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Researchers reveal how Listeria is able to survive antibiotics

Researchers reveal how Listeria is able to survive antibiotics

Listeria is a dreaded bacterium that can be found in both unprocessed and processed foods. Over the last few weeks, 28 persons in Denmark have been infected with Listeria from processed food, sold in supermarkets. 13 have died. [More]
Insight could lead to new and better drugs

Insight could lead to new and better drugs

There's a certain type of biomolecule built like a nano-Christmas tree. Called a glycoconjugate, it's many branches are bedecked with sugary ornaments. [More]
UT Southwestern researchers discover crucial link between high insulin levels and obesity pathways

UT Southwestern researchers discover crucial link between high insulin levels and obesity pathways

UT Southwestern Medical Center researchers have identified a crucial link between high levels of insulin and pathways that lead to obesity, a finding that may have important implications when treating diabetes. [More]
Understanding neuron development: an interview with Dr. Brock Grill, The Scripps Research Institute

Understanding neuron development: an interview with Dr. Brock Grill, The Scripps Research Institute

There’s a big difference between understanding coordination and actually building connectivity. In terms of building connectivity, several molecules have been identified that control this process and a lot has been learned from both genetic and biochemical research in a variety of different systems, particularly studies in the nematode C. elegans, the fruit fly Drosophila and mice. [More]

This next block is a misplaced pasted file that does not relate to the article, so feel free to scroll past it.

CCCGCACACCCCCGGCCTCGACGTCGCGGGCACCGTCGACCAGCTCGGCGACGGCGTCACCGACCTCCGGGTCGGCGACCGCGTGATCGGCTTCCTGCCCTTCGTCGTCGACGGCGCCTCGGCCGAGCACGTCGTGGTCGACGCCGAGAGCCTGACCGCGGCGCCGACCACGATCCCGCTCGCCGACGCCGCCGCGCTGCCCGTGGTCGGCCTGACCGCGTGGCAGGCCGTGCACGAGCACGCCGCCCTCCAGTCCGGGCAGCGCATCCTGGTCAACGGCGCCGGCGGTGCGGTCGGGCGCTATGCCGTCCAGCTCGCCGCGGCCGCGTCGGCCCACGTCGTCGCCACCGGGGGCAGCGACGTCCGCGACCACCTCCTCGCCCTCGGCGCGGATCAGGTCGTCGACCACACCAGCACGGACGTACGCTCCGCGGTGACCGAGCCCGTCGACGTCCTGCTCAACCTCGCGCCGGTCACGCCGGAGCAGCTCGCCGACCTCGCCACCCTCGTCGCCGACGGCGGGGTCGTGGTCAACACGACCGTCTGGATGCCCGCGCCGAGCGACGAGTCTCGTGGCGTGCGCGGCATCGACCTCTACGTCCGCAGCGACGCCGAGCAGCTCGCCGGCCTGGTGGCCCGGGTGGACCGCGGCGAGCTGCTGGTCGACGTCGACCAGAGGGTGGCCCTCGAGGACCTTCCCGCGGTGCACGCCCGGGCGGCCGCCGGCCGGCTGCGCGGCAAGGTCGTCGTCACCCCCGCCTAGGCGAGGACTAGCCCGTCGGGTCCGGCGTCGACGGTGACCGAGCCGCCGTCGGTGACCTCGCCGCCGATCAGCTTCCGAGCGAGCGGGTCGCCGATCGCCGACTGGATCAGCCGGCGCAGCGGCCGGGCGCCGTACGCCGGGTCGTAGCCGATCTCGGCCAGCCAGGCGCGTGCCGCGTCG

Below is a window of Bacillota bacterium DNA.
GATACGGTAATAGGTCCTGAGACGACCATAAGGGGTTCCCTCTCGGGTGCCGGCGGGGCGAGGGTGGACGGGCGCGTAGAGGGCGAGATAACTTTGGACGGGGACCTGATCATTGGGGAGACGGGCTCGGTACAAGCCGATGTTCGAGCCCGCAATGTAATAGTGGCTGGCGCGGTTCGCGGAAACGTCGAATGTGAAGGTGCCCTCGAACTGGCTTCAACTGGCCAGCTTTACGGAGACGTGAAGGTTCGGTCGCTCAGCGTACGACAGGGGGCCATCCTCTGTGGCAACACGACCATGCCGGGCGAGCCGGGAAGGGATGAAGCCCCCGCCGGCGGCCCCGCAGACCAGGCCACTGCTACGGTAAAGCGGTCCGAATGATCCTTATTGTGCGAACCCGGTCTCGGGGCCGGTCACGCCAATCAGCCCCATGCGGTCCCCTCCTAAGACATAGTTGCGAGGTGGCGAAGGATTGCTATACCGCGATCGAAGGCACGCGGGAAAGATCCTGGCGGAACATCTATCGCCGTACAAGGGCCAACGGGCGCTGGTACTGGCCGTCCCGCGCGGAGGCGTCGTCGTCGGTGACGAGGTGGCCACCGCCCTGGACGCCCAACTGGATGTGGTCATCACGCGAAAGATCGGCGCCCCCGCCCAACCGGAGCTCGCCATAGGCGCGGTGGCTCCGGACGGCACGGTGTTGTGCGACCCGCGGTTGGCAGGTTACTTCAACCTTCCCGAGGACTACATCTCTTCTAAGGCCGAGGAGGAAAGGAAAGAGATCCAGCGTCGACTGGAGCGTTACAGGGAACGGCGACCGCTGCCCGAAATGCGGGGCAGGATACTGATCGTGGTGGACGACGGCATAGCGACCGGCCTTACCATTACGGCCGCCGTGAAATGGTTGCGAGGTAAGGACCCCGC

Researchers shed light on the dual action of aspirin

Researchers shed light on the dual action of aspirin

Hugely popular non-steroidal anti-inflammation drugs like aspirin, naproxen (marketed as Aleve) and ibuprofen (Advil, Motrin) all work by inhibiting or killing an enzyme called cyclooxygenase - a key catalyst in production of hormone-like lipid compounds called prostaglandins that are linked to a variety of ailments, from headaches and arthritis to menstrual cramps and wound sepsis. [More]
UC Santa Cruz cancer researcher receives $350,000 to develop novel drugs for breast cancer

UC Santa Cruz cancer researcher receives $350,000 to develop novel drugs for breast cancer

UC Santa Cruz cancer researcher Seth Rubin has received a $350,000 grant to fund his work toward the development of a new class of drugs for treating breast cancer. The grant is a Breast Cancer Research Program Breakthrough Award from the congressionally directed medical research programs of the U.S. Department of Defense. [More]
Anti-EphA3 antibody has anti-tumour effects against solid cancers

Anti-EphA3 antibody has anti-tumour effects against solid cancers

An international team of scientists has shown that an antibody against the protein EphA3, found in the micro-environment of solid cancers, has anti-tumour effects. [More]
BioTek continues to set the standard in microplate instrumentation

BioTek continues to set the standard in microplate instrumentation

BioTek continues to set the standard in microplate instrumentation by designing practical functionality, user-friendly software, and affordable modularity as seen in the new Synergy™ HTX Multi-Mode Microplate Reader. This new system is offered as an entry-level multi-mode reader to automate UV-Vis absorbance, fluorescence, luminescence and AlphaScreen®/AlphaLISA® assays in 6- to 384-well microplates in 2 µL samples with BioTek’s Take3 Micro-Volume plates. [More]
Researchers now have a clear picture of bacterial immune system

Researchers now have a clear picture of bacterial immune system

Bacteria's ability to destroy viruses has long puzzled scientists, but researchers at the Johns Hopkins Bloomberg School of Public Health say they now have a clear picture of the bacterial immune system and say its unique shape is likely why bacteria can so quickly recognize and destroy their assailants. [More]